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Passion Fruit

passion fruit

Passiflora edulis is a vine species of passion flower that is native to Brazil, Paraguay and northern Argentina (Corrientes and Misiones provinces, among others).

The Passion fruit is so called because it is one of the many species of Passion Flower. ("Passion Flower" being the literal English translation of the Latin genus name, Passiflora). The name was given by Spanish missionaries to South America as an expository aid while trying to convert the indigenous inhabitants to Christianity. One ingenious expository device was using parallels between the parts of this common South American flower and elements of the account of the torture (the Passion) of Christ prior to his crucifixion. 

The passion fruit is round to oval, either yellow or dark purple at maturity, with a soft to firm, juicy interior filled with numerous seeds. The fruit is both eaten and juiced; passion fruit juice is often added to other fruit juices to enhance the aroma. Several distinct varieties of passion fruit with clearly differing exterior appearances exist. The bright yellow flavicarpa variety, also known as the Golden Passion Fruit, can grow up to the size of a grapefruit, has a smooth, glossy, light and airy rind. The dark purple edulis variety is smaller than a lemon, though it is less acidic than the yellow passion fruit, and has a richer aroma and flavour.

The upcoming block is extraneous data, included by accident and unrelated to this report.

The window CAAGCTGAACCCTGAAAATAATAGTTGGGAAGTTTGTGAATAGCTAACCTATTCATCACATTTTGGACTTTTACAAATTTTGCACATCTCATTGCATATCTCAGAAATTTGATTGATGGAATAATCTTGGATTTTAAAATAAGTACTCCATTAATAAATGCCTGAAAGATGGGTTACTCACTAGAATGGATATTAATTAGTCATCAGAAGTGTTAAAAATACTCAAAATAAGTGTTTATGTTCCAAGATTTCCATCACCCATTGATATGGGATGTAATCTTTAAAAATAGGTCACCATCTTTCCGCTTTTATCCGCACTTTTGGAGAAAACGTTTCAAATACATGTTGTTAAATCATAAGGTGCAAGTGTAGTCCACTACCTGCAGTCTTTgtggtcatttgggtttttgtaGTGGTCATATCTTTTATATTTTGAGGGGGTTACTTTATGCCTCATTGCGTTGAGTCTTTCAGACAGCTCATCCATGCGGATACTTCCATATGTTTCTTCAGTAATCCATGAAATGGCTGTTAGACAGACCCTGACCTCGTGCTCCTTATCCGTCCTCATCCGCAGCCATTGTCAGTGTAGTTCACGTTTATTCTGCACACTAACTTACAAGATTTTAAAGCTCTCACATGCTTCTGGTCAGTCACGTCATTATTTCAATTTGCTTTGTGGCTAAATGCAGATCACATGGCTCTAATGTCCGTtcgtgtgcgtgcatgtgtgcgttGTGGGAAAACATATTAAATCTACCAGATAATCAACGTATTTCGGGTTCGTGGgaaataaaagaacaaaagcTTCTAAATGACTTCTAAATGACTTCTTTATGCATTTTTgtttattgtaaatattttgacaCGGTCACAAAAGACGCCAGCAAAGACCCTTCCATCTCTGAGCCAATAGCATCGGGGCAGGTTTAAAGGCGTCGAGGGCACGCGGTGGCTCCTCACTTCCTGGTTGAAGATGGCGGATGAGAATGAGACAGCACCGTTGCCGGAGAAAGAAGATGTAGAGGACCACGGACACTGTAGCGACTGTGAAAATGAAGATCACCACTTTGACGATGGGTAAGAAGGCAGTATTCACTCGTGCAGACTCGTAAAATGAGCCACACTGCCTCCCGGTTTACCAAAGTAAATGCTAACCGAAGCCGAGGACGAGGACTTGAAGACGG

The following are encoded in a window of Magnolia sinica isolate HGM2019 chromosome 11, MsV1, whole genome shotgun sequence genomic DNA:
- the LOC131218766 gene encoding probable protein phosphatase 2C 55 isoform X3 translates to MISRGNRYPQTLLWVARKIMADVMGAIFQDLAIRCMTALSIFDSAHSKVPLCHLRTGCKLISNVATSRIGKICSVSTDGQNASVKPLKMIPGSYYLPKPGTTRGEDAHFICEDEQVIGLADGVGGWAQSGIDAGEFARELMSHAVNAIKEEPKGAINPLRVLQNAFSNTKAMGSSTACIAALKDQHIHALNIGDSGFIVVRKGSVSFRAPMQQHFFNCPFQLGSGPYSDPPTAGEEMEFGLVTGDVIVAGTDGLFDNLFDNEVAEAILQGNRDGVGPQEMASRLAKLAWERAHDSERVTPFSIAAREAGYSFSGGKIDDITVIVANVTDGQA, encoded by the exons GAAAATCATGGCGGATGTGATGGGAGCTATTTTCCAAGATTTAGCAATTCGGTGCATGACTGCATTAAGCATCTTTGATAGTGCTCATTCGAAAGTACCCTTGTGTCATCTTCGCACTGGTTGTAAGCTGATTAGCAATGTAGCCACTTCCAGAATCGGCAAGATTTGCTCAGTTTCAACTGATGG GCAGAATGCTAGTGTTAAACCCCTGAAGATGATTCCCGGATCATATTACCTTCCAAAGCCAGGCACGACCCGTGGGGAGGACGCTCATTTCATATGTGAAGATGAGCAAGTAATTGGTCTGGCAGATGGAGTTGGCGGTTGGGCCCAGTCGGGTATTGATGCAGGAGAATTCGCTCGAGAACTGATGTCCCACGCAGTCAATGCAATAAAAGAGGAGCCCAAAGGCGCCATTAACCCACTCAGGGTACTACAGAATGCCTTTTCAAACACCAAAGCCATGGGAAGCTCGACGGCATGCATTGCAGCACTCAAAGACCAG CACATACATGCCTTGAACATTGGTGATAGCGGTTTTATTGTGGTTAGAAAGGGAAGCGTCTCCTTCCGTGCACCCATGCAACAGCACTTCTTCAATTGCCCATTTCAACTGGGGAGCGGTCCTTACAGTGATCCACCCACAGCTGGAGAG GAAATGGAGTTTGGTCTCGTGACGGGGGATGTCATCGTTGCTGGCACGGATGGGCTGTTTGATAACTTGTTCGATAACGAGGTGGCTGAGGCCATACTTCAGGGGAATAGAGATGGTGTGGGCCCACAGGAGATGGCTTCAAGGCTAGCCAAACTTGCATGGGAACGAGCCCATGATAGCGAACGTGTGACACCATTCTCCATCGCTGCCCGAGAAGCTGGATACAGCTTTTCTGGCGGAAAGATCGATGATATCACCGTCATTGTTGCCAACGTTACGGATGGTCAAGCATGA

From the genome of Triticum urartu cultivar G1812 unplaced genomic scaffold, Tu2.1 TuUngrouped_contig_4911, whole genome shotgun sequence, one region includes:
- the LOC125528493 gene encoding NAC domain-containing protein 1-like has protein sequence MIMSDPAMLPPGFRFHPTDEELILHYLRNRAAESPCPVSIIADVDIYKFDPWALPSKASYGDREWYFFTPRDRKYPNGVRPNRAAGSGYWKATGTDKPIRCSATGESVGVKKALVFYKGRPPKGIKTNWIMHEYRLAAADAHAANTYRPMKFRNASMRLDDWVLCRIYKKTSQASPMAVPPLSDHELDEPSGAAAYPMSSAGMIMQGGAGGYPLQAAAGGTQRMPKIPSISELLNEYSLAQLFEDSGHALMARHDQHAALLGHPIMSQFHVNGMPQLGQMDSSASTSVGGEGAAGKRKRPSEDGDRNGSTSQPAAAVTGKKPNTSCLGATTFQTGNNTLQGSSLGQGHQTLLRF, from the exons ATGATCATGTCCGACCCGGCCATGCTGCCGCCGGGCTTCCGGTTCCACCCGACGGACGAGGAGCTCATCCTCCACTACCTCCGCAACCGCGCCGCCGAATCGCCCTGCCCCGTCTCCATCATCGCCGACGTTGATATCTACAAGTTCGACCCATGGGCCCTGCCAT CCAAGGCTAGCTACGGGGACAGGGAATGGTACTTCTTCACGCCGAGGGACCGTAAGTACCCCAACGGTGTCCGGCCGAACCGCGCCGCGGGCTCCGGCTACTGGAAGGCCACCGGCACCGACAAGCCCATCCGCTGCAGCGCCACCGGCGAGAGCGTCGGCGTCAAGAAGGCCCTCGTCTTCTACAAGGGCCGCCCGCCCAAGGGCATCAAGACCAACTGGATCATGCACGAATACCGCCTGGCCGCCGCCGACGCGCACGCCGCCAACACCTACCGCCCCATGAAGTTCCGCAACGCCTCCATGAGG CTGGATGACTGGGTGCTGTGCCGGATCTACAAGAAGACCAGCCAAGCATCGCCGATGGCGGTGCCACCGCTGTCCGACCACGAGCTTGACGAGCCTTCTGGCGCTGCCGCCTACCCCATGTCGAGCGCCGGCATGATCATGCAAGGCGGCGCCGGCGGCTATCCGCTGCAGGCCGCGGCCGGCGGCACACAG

Fresh passion fruit is high in beta carotene, potassium, and dietary fibre. Passion fruit juice is a good source of ascorbic acid (vitamin C) and good for people who have high blood pressure. Some research is showing that purple passion fruit peel may help with controlling asthma symptoms.

Culinary uses

Passion fruit is widely considered one of the most delicious fruits in the world and has a tart, aromatic flavor.  They are commonly eaten fresh by simply halving the fruit and scooping out the pulp. It is also a popular additive for drinks and each nation has its own unique variation. It can be blended with milk while elsewhere it is a popular flavoring for soft drinks or alcoholic beverages. The fruit can also be made into syrup, which is frequently used as a topping for ice creams and ices. The pulp of the Passion fruit is also used for a variety of deserts, from cakes and tarts to sorbets.